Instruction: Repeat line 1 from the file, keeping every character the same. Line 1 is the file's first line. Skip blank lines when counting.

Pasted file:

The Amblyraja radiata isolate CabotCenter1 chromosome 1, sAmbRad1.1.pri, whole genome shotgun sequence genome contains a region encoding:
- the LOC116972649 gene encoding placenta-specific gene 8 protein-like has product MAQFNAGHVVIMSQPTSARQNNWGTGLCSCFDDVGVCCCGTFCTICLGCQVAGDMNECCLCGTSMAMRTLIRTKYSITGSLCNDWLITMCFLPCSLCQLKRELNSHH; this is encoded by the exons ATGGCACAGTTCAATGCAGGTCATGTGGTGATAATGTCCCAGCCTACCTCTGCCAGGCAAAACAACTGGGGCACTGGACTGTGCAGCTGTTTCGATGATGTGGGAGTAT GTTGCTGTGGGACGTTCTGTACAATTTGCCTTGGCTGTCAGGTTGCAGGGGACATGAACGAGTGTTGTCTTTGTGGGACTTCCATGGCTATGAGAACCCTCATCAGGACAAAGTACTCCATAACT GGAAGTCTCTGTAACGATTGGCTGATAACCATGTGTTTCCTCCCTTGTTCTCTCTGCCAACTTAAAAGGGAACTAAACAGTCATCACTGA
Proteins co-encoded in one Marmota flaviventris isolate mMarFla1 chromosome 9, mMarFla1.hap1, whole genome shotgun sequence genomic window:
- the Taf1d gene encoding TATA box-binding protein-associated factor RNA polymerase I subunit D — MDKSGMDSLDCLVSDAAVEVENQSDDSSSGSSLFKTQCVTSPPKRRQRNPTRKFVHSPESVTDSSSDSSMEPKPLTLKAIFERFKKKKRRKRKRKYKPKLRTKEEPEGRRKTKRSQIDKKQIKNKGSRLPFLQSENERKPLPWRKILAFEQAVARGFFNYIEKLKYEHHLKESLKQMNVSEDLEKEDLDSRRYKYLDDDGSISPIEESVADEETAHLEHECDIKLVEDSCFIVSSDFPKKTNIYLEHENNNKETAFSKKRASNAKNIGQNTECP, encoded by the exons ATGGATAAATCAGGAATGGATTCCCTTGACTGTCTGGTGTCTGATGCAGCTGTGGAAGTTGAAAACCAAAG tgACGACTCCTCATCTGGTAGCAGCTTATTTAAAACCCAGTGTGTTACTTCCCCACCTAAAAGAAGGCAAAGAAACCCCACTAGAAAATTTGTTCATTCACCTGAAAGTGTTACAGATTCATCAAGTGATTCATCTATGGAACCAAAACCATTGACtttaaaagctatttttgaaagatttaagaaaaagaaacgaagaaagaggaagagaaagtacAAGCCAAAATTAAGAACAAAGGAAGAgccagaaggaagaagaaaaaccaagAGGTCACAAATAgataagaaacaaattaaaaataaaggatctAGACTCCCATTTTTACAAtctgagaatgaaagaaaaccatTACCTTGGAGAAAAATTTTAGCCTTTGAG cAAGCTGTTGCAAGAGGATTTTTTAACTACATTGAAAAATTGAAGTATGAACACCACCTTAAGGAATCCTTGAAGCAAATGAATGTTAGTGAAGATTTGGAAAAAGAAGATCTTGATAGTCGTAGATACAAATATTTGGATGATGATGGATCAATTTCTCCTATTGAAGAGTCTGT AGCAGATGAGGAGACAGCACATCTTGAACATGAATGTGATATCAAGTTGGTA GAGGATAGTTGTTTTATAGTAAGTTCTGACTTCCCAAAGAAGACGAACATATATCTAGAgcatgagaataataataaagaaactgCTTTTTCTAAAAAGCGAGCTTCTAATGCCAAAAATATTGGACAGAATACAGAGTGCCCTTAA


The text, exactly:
The Amblyraja radiata isolate CabotCenter1 chromosome 1, sAmbRad1.1.pri, whole genome shotgun sequence genome contains a region encoding: